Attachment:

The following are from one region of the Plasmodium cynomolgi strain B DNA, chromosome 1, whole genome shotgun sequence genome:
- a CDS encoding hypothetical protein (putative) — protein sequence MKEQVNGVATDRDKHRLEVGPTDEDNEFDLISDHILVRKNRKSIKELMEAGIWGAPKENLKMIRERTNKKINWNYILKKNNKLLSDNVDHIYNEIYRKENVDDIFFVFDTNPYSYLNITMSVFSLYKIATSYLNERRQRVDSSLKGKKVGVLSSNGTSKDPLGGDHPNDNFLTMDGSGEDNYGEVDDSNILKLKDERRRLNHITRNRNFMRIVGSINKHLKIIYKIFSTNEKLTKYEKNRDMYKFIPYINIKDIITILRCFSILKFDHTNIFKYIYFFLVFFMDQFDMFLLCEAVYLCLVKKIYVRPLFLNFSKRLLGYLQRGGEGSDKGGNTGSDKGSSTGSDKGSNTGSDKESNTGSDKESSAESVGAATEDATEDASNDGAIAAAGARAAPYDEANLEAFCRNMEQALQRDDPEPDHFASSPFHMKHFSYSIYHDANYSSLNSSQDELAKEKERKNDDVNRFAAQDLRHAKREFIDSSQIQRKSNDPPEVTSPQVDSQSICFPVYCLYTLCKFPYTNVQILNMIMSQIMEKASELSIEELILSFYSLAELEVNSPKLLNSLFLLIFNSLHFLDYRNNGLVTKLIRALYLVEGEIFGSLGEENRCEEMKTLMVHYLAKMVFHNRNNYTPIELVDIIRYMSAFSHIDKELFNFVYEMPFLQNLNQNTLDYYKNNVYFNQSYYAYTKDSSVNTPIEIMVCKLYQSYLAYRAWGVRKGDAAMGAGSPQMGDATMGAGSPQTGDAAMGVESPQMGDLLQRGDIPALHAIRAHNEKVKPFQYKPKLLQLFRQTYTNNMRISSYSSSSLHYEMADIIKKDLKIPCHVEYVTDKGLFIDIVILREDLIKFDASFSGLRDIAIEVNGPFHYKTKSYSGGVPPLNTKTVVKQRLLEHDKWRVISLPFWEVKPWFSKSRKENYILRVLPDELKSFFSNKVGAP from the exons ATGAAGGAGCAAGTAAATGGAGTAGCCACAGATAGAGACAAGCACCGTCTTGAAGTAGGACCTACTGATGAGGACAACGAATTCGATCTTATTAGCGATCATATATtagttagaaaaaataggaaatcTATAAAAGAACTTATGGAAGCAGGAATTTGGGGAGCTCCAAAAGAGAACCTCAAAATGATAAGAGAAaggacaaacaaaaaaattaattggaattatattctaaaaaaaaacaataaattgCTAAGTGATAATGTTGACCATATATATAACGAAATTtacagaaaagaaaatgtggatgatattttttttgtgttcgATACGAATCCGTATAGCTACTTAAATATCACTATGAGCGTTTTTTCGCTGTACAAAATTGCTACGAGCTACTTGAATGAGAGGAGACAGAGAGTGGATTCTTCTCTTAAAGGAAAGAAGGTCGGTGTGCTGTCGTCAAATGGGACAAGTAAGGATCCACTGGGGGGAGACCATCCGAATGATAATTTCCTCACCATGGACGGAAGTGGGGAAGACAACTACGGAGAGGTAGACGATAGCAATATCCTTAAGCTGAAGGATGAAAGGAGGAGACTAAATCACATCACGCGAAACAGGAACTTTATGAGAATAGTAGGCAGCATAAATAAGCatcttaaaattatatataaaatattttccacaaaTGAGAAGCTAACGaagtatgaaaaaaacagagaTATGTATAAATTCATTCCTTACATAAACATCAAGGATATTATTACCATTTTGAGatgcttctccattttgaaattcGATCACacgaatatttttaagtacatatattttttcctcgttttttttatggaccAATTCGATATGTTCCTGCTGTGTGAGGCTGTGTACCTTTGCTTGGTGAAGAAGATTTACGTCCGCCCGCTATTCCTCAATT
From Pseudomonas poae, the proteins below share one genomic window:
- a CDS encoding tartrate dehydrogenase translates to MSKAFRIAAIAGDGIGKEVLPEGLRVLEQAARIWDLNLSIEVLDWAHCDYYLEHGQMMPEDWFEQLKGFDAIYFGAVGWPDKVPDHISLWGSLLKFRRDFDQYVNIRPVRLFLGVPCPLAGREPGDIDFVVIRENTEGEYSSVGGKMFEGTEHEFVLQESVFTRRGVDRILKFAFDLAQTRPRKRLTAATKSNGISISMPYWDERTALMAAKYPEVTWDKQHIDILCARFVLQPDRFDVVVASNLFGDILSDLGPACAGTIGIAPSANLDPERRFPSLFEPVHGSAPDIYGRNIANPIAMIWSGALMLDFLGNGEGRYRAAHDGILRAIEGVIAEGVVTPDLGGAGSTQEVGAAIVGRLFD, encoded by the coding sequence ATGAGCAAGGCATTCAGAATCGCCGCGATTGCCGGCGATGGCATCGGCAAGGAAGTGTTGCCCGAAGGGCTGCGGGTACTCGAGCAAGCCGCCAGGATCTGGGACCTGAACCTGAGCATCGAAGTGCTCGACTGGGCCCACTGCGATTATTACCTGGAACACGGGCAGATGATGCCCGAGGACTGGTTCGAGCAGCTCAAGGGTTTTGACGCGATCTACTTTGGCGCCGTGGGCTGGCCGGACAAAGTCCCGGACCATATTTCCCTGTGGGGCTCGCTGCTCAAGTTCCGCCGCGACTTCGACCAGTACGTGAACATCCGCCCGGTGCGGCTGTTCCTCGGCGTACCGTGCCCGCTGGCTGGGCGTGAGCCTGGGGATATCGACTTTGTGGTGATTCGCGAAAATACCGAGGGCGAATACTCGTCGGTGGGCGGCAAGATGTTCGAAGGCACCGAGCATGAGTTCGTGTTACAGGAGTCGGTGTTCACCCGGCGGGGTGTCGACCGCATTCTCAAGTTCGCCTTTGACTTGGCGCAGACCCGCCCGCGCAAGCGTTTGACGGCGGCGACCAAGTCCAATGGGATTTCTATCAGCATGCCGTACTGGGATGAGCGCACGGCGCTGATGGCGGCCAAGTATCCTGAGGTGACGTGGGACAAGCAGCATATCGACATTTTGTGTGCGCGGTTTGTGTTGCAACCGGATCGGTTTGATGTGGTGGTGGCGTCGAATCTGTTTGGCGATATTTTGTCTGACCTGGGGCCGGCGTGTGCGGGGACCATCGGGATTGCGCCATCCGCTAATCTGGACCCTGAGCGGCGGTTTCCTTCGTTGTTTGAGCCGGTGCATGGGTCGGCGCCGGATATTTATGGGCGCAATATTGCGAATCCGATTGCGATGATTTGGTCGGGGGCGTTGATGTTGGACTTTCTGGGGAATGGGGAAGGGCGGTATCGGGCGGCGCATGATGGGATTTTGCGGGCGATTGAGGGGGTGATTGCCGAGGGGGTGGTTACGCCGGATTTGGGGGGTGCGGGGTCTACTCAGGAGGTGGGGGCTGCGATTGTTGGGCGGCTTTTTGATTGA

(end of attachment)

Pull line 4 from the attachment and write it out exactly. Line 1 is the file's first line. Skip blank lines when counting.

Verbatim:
- a CDS encoding tartrate dehydrogenase translates to MSKAFRIAAIAGDGIGKEVLPEGLRVLEQAARIWDLNLSIEVLDWAHCDYYLEHGQMMPEDWFEQLKGFDAIYFGAVGWPDKVPDHISLWGSLLKFRRDFDQYVNIRPVRLFLGVPCPLAGREPGDIDFVVIRENTEGEYSSVGGKMFEGTEHEFVLQESVFTRRGVDRILKFAFDLAQTRPRKRLTAATKSNGISISMPYWDERTALMAAKYPEVTWDKQHIDILCARFVLQPDRFDVVVASNLFGDILSDLGPACAGTIGIAPSANLDPERRFPSLFEPVHGSAPDIYGRNIANPIAMIWSGALMLDFLGNGEGRYRAAHDGILRAIEGVIAEGVVTPDLGGAGSTQEVGAAIVGRLFD, encoded by the coding sequence ATGAGCAAGGCATTCAGAATCGCCGCGATTGCCGGCGATGGCATCGGCAAGGAAGTGTTGCCCGAAGGGCTGCGGGTACTCGAGCAAGCCGCCAGGATCTGGGACCTGAACCTGAGCATCGAAGTGCTCGACTGGGCCCACTGCGATTATTACCTGGAACACGGGCAGATGATGCCCGAGGACTGGTTCGAGCAGCTCAAGGGTTTTGACGCGATCTACTTTGGCGCCGTGGGCTGGCCGGACAAAGTCCCGGACCATATTTCCCTGTGGGGCTCGCTGCTCAAGTTCCGCCGCGACTTCGACCAGTACGTGAACATCCGCCCGGTGCGGCTGTTCCTCGGCGTACCGTGCCCGCTGGCTGGGCGTGAGCCTGGGGATATCGACTTTGTGGTGATTCGCGAAAATACCGAGGGCGAATACTCGTCGGTGGGCGGCAAGATGTTCGAAGGCACCGAGCATGAGTTCGTGTTACAGGAGTCGGTGTTCACCCGGCGGGGTGTCGACCGCATTCTCAAGTTCGCCTTTGACTTGGCGCAGACCCGCCCGCGCAAGCGTTTGACGGCGGCGACCAAGTCCAATGGGATTTCTATCAGCATGCCGTACTGGGATGAGCGCACGGCGCTGATGGCGGCCAAGTATCCTGAGGTGACGTGGGACAAGCAGCATATCGACATTTTGTGTGCGCGGTTTGTGTTGCAACCGGATCGGTTTGATGTGGTGGTGGCGTCGAATCTGTTTGGCGATATTTTGTCTGACCTGGGGCCGGCGTGTGCGGGGACCATCGGGATTGCGCCATCCGCTAATCTGGACCCTGAGCGGCGGTTTCCTTCGTTGTTTGAGCCGGTGCATGGGTCGGCGCCGGATATTTATGGGCGCAATATTGCGAATCCGATTGCGATGATTTGGTCGGGGGCGTTGATGTTGGACTTTCTGGGGAATGGGGAAGGGCGGTATCGGGCGGCGCATGATGGGATTTTGCGGGCGATTGAGGGGGTGATTGCCGAGGGGGTGGTTACGCCGGATTTGGGGGGTGCGGGGTCTACTCAGGAGGTGGGGGCTGCGATTGTTGGGCGGCTTTTTGATTGA